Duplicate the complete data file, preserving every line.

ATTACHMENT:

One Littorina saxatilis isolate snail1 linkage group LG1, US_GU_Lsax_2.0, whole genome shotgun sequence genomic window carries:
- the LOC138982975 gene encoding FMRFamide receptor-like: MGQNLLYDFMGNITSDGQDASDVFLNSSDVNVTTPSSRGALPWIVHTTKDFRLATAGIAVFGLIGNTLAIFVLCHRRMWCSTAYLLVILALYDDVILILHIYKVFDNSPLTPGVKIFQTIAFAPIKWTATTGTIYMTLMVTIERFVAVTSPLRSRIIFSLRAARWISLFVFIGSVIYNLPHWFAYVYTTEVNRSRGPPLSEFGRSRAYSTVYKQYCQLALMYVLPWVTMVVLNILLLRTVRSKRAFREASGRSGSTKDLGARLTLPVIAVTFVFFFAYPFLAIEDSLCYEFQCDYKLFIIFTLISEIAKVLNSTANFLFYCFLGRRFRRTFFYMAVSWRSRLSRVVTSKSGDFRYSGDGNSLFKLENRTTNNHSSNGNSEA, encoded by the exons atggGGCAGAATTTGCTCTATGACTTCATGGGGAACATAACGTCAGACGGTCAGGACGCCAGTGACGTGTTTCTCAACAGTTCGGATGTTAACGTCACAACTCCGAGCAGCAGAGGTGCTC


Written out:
One Littorina saxatilis isolate snail1 linkage group LG1, US_GU_Lsax_2.0, whole genome shotgun sequence genomic window carries:
- the LOC138982975 gene encoding FMRFamide receptor-like: MGQNLLYDFMGNITSDGQDASDVFLNSSDVNVTTPSSRGALPWIVHTTKDFRLATAGIAVFGLIGNTLAIFVLCHRRMWCSTAYLLVILALYDDVILILHIYKVFDNSPLTPGVKIFQTIAFAPIKWTATTGTIYMTLMVTIERFVAVTSPLRSRIIFSLRAARWISLFVFIGSVIYNLPHWFAYVYTTEVNRSRGPPLSEFGRSRAYSTVYKQYCQLALMYVLPWVTMVVLNILLLRTVRSKRAFREASGRSGSTKDLGARLTLPVIAVTFVFFFAYPFLAIEDSLCYEFQCDYKLFIIFTLISEIAKVLNSTANFLFYCFLGRRFRRTFFYMAVSWRSRLSRVVTSKSGDFRYSGDGNSLFKLENRTTNNHSSNGNSEA, encoded by the exons atggGGCAGAATTTGCTCTATGACTTCATGGGGAACATAACGTCAGACGGTCAGGACGCCAGTGACGTGTTTCTCAACAGTTCGGATGTTAACGTCACAACTCCGAGCAGCAGAGGTGCTC